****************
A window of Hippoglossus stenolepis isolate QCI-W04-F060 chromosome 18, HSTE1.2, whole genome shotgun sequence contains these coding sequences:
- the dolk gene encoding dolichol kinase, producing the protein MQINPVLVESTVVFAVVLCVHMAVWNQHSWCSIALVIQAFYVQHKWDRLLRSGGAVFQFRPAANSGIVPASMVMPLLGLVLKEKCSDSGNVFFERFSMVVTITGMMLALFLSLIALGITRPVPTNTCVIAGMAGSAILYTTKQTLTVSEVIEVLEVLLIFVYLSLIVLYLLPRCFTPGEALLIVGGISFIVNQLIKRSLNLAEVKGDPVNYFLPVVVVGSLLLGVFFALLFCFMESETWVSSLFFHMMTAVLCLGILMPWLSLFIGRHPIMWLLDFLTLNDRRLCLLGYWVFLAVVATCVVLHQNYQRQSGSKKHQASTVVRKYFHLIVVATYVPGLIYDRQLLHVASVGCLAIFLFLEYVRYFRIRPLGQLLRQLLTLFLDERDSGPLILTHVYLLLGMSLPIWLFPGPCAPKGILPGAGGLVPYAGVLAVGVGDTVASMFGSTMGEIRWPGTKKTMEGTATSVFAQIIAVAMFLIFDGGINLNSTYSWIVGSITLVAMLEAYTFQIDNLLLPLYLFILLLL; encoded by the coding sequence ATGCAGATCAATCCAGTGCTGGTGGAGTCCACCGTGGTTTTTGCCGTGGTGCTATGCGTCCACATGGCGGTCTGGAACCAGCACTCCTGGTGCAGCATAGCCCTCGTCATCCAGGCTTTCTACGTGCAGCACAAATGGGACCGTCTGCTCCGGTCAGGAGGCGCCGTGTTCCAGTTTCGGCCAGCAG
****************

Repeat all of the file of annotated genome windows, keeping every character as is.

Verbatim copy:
A window of Hippoglossus stenolepis isolate QCI-W04-F060 chromosome 18, HSTE1.2, whole genome shotgun sequence contains these coding sequences:
- the dolk gene encoding dolichol kinase, producing the protein MQINPVLVESTVVFAVVLCVHMAVWNQHSWCSIALVIQAFYVQHKWDRLLRSGGAVFQFRPAANSGIVPASMVMPLLGLVLKEKCSDSGNVFFERFSMVVTITGMMLALFLSLIALGITRPVPTNTCVIAGMAGSAILYTTKQTLTVSEVIEVLEVLLIFVYLSLIVLYLLPRCFTPGEALLIVGGISFIVNQLIKRSLNLAEVKGDPVNYFLPVVVVGSLLLGVFFALLFCFMESETWVSSLFFHMMTAVLCLGILMPWLSLFIGRHPIMWLLDFLTLNDRRLCLLGYWVFLAVVATCVVLHQNYQRQSGSKKHQASTVVRKYFHLIVVATYVPGLIYDRQLLHVASVGCLAIFLFLEYVRYFRIRPLGQLLRQLLTLFLDERDSGPLILTHVYLLLGMSLPIWLFPGPCAPKGILPGAGGLVPYAGVLAVGVGDTVASMFGSTMGEIRWPGTKKTMEGTATSVFAQIIAVAMFLIFDGGINLNSTYSWIVGSITLVAMLEAYTFQIDNLLLPLYLFILLLL; encoded by the coding sequence ATGCAGATCAATCCAGTGCTGGTGGAGTCCACCGTGGTTTTTGCCGTGGTGCTATGCGTCCACATGGCGGTCTGGAACCAGCACTCCTGGTGCAGCATAGCCCTCGTCATCCAGGCTTTCTACGTGCAGCACAAATGGGACCGTCTGCTCCGGTCAGGAGGCGCCGTGTTCCAGTTTCGGCCAGCAG